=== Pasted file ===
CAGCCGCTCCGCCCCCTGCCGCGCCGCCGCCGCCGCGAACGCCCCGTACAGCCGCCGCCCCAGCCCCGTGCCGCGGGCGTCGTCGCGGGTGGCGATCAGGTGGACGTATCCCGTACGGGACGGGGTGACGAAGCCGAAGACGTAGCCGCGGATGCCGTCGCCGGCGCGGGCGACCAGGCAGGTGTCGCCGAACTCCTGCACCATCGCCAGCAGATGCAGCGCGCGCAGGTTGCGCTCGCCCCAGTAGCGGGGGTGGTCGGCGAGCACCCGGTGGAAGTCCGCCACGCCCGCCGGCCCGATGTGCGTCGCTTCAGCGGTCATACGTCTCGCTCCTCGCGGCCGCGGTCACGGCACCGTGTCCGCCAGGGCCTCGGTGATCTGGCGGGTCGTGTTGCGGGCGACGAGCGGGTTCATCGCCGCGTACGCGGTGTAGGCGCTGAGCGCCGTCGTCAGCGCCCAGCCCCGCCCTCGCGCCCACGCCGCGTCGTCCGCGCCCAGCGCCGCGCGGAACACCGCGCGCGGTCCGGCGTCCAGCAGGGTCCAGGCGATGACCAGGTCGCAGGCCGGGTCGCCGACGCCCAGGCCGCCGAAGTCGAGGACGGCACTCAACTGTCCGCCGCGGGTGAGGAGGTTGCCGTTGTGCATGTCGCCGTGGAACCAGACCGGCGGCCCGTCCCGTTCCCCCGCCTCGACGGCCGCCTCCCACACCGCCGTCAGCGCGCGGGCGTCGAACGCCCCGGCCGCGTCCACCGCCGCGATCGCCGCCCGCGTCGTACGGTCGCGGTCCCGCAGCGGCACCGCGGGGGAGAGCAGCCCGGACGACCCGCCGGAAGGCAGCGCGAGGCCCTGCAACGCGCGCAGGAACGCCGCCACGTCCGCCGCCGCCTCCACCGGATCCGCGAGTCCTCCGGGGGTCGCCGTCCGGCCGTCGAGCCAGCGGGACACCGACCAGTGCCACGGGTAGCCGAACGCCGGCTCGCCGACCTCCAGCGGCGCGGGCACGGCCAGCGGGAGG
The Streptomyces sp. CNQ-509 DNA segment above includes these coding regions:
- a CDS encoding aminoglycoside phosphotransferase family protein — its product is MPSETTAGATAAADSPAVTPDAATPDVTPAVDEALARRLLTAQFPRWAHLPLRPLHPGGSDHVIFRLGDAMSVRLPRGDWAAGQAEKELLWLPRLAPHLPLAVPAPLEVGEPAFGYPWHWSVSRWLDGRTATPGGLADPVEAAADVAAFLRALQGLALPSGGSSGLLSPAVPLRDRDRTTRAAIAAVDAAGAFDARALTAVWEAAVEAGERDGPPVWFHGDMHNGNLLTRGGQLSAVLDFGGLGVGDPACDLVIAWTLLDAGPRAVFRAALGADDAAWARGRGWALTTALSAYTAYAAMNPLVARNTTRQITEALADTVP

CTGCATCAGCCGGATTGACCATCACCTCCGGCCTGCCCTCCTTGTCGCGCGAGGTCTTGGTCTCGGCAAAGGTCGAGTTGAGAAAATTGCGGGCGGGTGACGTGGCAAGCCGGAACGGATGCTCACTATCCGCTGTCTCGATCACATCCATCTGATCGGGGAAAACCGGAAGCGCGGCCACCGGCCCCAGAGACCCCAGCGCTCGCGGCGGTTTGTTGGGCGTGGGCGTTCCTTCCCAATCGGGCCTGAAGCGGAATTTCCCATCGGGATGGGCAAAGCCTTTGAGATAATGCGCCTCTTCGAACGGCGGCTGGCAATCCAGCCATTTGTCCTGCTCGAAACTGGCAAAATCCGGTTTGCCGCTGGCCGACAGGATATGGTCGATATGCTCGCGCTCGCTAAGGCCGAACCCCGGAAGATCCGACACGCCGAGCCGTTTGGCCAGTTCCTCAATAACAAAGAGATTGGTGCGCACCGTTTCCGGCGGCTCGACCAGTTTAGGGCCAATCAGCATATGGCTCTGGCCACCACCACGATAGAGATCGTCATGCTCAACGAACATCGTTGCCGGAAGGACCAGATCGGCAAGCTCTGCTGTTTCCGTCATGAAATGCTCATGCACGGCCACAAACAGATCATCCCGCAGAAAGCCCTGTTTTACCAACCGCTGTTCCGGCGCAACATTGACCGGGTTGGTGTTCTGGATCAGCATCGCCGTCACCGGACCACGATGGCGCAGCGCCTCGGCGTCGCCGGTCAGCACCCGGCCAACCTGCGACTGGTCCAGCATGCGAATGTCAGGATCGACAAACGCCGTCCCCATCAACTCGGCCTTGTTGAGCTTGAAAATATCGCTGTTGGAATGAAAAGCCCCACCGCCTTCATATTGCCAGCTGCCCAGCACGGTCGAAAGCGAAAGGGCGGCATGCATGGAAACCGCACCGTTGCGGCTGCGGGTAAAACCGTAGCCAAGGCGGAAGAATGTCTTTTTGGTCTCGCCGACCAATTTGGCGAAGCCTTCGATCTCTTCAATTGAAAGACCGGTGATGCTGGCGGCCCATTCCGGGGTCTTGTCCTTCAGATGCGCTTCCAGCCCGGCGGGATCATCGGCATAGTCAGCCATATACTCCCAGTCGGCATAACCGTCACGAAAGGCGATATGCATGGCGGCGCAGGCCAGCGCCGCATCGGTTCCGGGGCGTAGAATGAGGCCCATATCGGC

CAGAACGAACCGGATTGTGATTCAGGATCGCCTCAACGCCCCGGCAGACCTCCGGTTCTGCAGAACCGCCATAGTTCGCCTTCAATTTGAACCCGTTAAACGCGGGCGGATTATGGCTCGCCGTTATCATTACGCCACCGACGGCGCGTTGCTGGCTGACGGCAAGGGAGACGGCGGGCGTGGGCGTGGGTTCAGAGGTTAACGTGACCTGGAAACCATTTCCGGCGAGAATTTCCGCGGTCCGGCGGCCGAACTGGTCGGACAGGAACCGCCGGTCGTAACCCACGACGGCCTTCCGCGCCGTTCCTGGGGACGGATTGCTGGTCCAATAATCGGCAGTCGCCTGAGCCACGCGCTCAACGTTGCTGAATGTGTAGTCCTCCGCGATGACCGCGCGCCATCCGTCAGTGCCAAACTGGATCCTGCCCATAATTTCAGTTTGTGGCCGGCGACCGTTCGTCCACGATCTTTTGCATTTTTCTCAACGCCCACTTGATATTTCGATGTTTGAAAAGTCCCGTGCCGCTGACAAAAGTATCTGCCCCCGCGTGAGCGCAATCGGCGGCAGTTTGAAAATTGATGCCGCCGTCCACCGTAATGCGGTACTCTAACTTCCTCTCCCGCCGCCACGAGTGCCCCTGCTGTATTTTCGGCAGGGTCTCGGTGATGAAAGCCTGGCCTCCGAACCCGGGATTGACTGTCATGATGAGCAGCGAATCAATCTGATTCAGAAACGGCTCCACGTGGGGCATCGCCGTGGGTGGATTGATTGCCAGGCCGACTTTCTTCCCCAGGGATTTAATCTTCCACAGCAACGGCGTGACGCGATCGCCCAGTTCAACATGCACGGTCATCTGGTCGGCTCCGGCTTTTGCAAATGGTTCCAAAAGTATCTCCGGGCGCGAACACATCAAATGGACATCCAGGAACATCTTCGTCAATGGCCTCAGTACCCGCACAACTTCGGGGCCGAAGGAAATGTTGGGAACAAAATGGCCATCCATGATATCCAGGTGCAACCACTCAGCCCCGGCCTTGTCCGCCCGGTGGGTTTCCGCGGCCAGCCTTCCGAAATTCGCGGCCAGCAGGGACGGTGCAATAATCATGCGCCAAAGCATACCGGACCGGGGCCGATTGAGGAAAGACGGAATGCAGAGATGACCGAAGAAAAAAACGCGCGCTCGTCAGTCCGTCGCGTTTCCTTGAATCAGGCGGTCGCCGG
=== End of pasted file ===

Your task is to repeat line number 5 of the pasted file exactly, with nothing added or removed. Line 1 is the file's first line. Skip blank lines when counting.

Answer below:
CAGAACGAACCGGATTGTGATTCAGGATCGCCTCAACGCCCCGGCAGACCTCCGGTTCTGCAGAACCGCCATAGTTCGCCTTCAATTTGAACCCGTTAAACGCGGGCGGATTATGGCTCGCCGTTATCATTACGCCACCGACGGCGCGTTGCTGGCTGACGGCAAGGGAGACGGCGGGCGTGGGCGTGGGTTCAGAGGTTAACGTGACCTGGAAACCATTTCCGGCGAGAATTTCCGCGGTCCGGCGGCCGAACTGGTCGGACAGGAACCGCCGGTCGTAACCCACGACGGCCTTCCGCGCCGTTCCTGGGGACGGATTGCTGGTCCAATAATCGGCAGTCGCCTGAGCCACGCGCTCAACGTTGCTGAATGTGTAGTCCTCCGCGATGACCGCGCGCCATCCGTCAGTGCCAAACTGGATCCTGCCCATAATTTCAGTTTGTGGCCGGCGACCGTTCGTCCACGATCTTTTGCATTTTTCTCAACGCCCACTTGATATTTCGATGTTTGAAAAGTCCCGTGCCGCTGACAAAAGTATCTGCCCCCGCGTGAGCGCAATCGGCGGCAGTTTGAAAATTGATGCCGCCGTCCACCGTAATGCGGTACTCTAACTTCCTCTCCCGCCGCCACGAGTGCCCCTGCTGTATTTTCGGCAGGGTCTCGGTGATGAAAGCCTGGCCTCCGAACCCGGGATTGACTGTCATGATGAGCAGCGAATCAATCTGATTCAGAAACGGCTCCACGTGGGGCATCGCCGTGGGTGGATTGATTGCCAGGCCGACTTTCTTCCCCAGGGATTTAATCTTCCACAGCAACGGCGTGACGCGATCGCCCAGTTCAACATGCACGGTCATCTGGTCGGCTCCGGCTTTTGCAAATGGTTCCAAAAGTATCTCCGGGCGCGAACACATCAAATGGACATCCAGGAACATCTTCGTCAATGGCCTCAGTACCCGCACAACTTCGGGGCCGAAGGAAATGTTGGGAACAAAATGGCCATCCATGATATCCAGGTGCAACCACTCAGCCCCGGCCTTGTCCGCCCGGTGGGTTTCCGCGGCCAGCCTTCCGAAATTCGCGGCCAGCAGGGACGGTGCAATAATCATGCGCCAAAGCATACCGGACCGGGGCCGATTGAGGAAAGACGGAATGCAGAGATGACCGAAGAAAAAAACGCGCGCTCGTCAGTCCGTCGCGTTTCCTTGAATCAGGCGGTCGCCGG